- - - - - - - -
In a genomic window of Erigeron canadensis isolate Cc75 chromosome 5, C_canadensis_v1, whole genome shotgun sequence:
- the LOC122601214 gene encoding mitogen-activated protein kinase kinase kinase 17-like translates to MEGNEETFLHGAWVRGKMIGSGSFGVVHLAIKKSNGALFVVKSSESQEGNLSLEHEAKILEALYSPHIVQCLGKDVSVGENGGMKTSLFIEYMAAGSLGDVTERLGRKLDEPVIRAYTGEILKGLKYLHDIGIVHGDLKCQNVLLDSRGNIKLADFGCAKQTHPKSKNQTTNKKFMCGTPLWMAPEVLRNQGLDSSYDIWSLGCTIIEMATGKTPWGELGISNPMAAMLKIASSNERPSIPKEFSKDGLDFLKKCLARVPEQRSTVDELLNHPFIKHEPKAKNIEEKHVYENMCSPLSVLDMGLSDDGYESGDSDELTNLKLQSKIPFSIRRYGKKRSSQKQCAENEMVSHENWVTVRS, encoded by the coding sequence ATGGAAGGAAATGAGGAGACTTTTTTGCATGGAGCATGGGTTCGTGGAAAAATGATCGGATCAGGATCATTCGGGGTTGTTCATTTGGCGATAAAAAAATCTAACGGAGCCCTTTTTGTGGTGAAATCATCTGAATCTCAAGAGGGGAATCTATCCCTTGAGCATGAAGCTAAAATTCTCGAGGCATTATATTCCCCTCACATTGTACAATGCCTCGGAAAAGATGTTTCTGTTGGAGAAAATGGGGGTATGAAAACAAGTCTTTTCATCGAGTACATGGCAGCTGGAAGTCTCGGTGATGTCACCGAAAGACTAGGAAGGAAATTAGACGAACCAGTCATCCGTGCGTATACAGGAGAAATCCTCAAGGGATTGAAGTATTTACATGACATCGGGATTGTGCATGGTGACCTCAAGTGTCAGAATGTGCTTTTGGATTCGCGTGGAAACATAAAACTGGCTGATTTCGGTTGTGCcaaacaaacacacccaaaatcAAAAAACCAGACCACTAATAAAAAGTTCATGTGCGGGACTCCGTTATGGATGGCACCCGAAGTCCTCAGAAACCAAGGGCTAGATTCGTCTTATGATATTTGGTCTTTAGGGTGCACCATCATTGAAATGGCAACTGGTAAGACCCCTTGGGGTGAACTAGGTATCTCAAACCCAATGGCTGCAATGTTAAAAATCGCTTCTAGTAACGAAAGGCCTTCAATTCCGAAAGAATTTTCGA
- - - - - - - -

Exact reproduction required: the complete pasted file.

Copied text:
In a genomic window of Erigeron canadensis isolate Cc75 chromosome 5, C_canadensis_v1, whole genome shotgun sequence:
- the LOC122601214 gene encoding mitogen-activated protein kinase kinase kinase 17-like translates to MEGNEETFLHGAWVRGKMIGSGSFGVVHLAIKKSNGALFVVKSSESQEGNLSLEHEAKILEALYSPHIVQCLGKDVSVGENGGMKTSLFIEYMAAGSLGDVTERLGRKLDEPVIRAYTGEILKGLKYLHDIGIVHGDLKCQNVLLDSRGNIKLADFGCAKQTHPKSKNQTTNKKFMCGTPLWMAPEVLRNQGLDSSYDIWSLGCTIIEMATGKTPWGELGISNPMAAMLKIASSNERPSIPKEFSKDGLDFLKKCLARVPEQRSTVDELLNHPFIKHEPKAKNIEEKHVYENMCSPLSVLDMGLSDDGYESGDSDELTNLKLQSKIPFSIRRYGKKRSSQKQCAENEMVSHENWVTVRS, encoded by the coding sequence ATGGAAGGAAATGAGGAGACTTTTTTGCATGGAGCATGGGTTCGTGGAAAAATGATCGGATCAGGATCATTCGGGGTTGTTCATTTGGCGATAAAAAAATCTAACGGAGCCCTTTTTGTGGTGAAATCATCTGAATCTCAAGAGGGGAATCTATCCCTTGAGCATGAAGCTAAAATTCTCGAGGCATTATATTCCCCTCACATTGTACAATGCCTCGGAAAAGATGTTTCTGTTGGAGAAAATGGGGGTATGAAAACAAGTCTTTTCATCGAGTACATGGCAGCTGGAAGTCTCGGTGATGTCACCGAAAGACTAGGAAGGAAATTAGACGAACCAGTCATCCGTGCGTATACAGGAGAAATCCTCAAGGGATTGAAGTATTTACATGACATCGGGATTGTGCATGGTGACCTCAAGTGTCAGAATGTGCTTTTGGATTCGCGTGGAAACATAAAACTGGCTGATTTCGGTTGTGCcaaacaaacacacccaaaatcAAAAAACCAGACCACTAATAAAAAGTTCATGTGCGGGACTCCGTTATGGATGGCACCCGAAGTCCTCAGAAACCAAGGGCTAGATTCGTCTTATGATATTTGGTCTTTAGGGTGCACCATCATTGAAATGGCAACTGGTAAGACCCCTTGGGGTGAACTAGGTATCTCAAACCCAATGGCTGCAATGTTAAAAATCGCTTCTAGTAACGAAAGGCCTTCAATTCCGAAAGAATTTTCGA